Hyperextended Elbow

hyperextended Elbow
Hyperextended Elbow from weight lifting
A hyperextended elbow occurs when the joint exceeds its normal, healthy range of motion. A hyperextension may make that joint unstable and increase the risk of a dislocation or other potential damage to the bones and soft tissues in the elbow.
“When the elbow joint is pushed beyond its normal range of motion, often due to sudden impact or forceful movement, this causes hyperextension. ”
Brandon P. Donnelly, MD

What Causes a Hyperextended Elbow

When the elbow joint is pushed beyond its normal range of motion, often due to sudden impact or forceful movement, this causes hyperextension. This can happen during activities like falling onto an outstretched arm or forcefully straightening the arm beyond its natural limits. The elbow joint is also at risk during pressing exercises, such as bench press or pushups. A hyper-extended elbow puts more stress on the wrist in these loaded positions and sets the athlete up for a hyperextension injury during heavy lifting.

The ligaments, tendons, and muscles surrounding the elbow can become strained or torn, leading to pain, swelling, and limited mobility. Sports activities, accidents, or improper technique during exercise are common causes of hyperextended elbows.

What Are the Symptoms?

Symptoms of a hyperextended elbow typically include immediate pain, swelling, and tenderness around the elbow joint.. The affected area may also appear bruised and feel warm to the touch. Movements such as bending or straightening the elbow can exacerbate the pain, and individuals may experience difficulty in fully extending or flexing the arm. In severe cases, there might be a visible deformity or instability in the joint. Numbness or tingling sensations can occur if nerves are involved. Additionally, individuals might find it challenging to grip objects or perform everyday tasks that require elbow movement. It’s not always easy to know when to see a doctor, so seeking medical attention is crucial to diagnose and properly treat a hyperextended elbow to prevent further complications.

Treatment Options


Nonsurgical treatment options for a hyperextended elbow typically include rest, ice therapy, and elevation to reduce swelling. Pain management may involve over-the-counter medications or prescription pain relievers. Physical therapy exercises help improve strength and range of motion, while a brace or splint may provide additional support during healing.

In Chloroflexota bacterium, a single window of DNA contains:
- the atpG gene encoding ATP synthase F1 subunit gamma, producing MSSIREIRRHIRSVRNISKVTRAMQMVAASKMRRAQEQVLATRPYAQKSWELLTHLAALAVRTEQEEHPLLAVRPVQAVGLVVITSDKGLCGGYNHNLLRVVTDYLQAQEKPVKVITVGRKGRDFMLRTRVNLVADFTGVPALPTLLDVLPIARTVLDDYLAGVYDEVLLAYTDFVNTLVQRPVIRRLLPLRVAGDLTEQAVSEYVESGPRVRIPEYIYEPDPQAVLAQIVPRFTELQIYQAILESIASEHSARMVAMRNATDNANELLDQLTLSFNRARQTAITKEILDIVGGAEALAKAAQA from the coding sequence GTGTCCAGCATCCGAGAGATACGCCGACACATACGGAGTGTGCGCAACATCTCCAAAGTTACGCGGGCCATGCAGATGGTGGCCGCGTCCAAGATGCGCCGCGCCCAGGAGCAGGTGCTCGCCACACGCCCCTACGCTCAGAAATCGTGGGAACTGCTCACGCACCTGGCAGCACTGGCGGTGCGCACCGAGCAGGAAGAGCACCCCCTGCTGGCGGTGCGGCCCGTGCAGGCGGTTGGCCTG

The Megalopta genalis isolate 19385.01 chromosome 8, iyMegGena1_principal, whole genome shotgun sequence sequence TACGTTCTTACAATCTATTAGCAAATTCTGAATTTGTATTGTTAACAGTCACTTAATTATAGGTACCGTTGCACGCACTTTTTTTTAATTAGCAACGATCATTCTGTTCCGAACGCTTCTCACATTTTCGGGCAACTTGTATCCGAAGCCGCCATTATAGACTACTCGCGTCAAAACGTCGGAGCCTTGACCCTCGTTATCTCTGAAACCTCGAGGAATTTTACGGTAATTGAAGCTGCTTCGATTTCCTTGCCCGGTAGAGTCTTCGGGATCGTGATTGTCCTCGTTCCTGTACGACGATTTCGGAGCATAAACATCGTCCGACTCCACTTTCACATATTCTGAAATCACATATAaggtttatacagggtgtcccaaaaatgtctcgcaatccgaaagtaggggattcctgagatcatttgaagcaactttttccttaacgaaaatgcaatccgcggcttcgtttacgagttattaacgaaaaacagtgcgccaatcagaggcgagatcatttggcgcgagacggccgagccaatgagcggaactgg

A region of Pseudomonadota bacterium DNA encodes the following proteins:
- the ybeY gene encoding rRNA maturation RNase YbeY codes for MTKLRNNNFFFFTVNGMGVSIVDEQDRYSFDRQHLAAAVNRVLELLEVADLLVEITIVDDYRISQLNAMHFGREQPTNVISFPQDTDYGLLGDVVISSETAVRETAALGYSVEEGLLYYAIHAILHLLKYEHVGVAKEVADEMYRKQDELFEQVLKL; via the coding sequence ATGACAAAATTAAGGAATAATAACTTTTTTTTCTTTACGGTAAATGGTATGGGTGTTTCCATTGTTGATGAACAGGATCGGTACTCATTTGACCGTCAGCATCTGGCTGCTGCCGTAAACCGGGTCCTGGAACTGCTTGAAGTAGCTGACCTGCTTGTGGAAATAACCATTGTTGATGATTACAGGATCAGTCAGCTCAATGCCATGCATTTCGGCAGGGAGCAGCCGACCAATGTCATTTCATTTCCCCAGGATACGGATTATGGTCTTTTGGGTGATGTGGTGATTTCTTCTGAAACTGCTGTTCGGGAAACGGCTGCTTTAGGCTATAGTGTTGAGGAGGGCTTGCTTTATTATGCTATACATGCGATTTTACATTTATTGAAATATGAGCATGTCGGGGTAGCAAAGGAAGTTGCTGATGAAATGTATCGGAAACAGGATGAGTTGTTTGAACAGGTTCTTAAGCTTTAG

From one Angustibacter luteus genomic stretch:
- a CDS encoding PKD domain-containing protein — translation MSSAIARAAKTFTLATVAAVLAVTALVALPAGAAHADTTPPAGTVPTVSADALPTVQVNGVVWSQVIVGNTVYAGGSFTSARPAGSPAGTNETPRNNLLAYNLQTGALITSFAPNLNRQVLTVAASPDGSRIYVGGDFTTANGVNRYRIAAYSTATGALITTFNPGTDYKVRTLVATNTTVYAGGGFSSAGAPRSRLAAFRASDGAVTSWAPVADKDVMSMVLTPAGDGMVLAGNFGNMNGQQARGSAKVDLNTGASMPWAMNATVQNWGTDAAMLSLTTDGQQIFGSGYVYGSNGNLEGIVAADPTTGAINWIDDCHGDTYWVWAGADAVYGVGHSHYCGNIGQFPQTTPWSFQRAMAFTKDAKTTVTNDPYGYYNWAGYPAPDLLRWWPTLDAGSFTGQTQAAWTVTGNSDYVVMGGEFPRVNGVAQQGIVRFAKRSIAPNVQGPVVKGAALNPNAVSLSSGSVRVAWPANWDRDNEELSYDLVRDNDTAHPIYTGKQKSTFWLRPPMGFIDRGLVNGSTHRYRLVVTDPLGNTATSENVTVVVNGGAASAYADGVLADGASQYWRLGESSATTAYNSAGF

Surgical treatment for a hyperextended elbow is usually reserved for severe cases or when nonsurgical methods fail. Procedures may involve repairing damaged ligaments or tendons, reconstructing the joint, or removing loose bone fragments. Surgery aims to restore stability, function, and alleviate persistent pain or instability in the elbow.

Long Term Prognosis

The long-term prognosis of a hyperextended elbow depends on various factors, including the severity of the injury, the effectiveness of treatment, and the individual's adherence to rehabilitation. With proper care and rehabilitation, many individuals recover fully and regain normal function in the elbow. However, some may experience residual stiffness, weakness, or instability. Continuing to follow a tailored exercise program and avoiding re-injury can help maintain optimal long-term function and minimize complications.Going forward, you may also want to consider elbow strengthening and stretching exercises which can help avoid hyperextension.

What to do if you’ve been injured

If you’re concerned that you may be experiencing the symptoms of a hyperextended elbow, call my office today to schedule an appointment so we can accurately diagnose and treat your condition.

About Dr. Brandon P. Donnelly, MD

Dr. Brandon P. Donnelly is a board certified hand surgeon with Pontchartrain Orthopedics & Sports Medicine.  Dr. Donnelly completed his hand and microsurgery fellowship at the prestigious Philadelphia Hand to Shoulder Center. Dr. Donnelly treats all ages of patients in the greater New Orleans area for hand, wrist, and elbow conditions. 

This site is not intended to and does not provide medical advice, professional diagnosis, opinion, treatment or services to you or to any other individual. Through this website and links to other websites, Brandon P. Donnelly, MD provides general information for educational purposes only. The content provided in this website and links, is not a substitute for medical care or treatment. You should not use this information in place of a consultation or the advice of your healthcare provider. Brandon P. Donnelly, MD is not liable or responsible for any advice, course of treatment, diagnosis or any other information, services or product you obtain through this site.